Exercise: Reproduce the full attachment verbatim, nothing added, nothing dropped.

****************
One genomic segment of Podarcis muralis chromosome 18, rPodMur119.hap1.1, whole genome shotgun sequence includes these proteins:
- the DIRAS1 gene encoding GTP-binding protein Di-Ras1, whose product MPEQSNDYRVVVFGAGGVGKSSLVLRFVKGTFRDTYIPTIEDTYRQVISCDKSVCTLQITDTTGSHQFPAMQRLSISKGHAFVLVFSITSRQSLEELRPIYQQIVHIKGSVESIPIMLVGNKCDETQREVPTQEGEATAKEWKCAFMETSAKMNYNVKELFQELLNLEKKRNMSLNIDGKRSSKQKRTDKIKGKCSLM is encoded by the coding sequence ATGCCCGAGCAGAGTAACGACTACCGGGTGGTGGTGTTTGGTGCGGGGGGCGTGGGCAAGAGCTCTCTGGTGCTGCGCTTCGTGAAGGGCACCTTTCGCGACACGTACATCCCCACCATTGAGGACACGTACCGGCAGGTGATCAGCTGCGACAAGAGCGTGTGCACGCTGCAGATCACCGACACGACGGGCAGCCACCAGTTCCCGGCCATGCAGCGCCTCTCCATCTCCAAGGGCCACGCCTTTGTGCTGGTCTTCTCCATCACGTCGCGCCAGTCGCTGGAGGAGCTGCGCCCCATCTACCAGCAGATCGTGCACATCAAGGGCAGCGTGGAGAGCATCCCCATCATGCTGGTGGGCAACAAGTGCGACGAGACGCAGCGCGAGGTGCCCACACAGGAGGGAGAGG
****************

One genomic segment of Podarcis muralis chromosome 18, rPodMur119.hap1.1, whole genome shotgun sequence includes these proteins:
- the DIRAS1 gene encoding GTP-binding protein Di-Ras1, whose product MPEQSNDYRVVVFGAGGVGKSSLVLRFVKGTFRDTYIPTIEDTYRQVISCDKSVCTLQITDTTGSHQFPAMQRLSISKGHAFVLVFSITSRQSLEELRPIYQQIVHIKGSVESIPIMLVGNKCDETQREVPTQEGEATAKEWKCAFMETSAKMNYNVKELFQELLNLEKKRNMSLNIDGKRSSKQKRTDKIKGKCSLM is encoded by the coding sequence ATGCCCGAGCAGAGTAACGACTACCGGGTGGTGGTGTTTGGTGCGGGGGGCGTGGGCAAGAGCTCTCTGGTGCTGCGCTTCGTGAAGGGCACCTTTCGCGACACGTACATCCCCACCATTGAGGACACGTACCGGCAGGTGATCAGCTGCGACAAGAGCGTGTGCACGCTGCAGATCACCGACACGACGGGCAGCCACCAGTTCCCGGCCATGCAGCGCCTCTCCATCTCCAAGGGCCACGCCTTTGTGCTGGTCTTCTCCATCACGTCGCGCCAGTCGCTGGAGGAGCTGCGCCCCATCTACCAGCAGATCGTGCACATCAAGGGCAGCGTGGAGAGCATCCCCATCATGCTGGTGGGCAACAAGTGCGACGAGACGCAGCGCGAGGTGCCCACACAGGAGGGAGAGG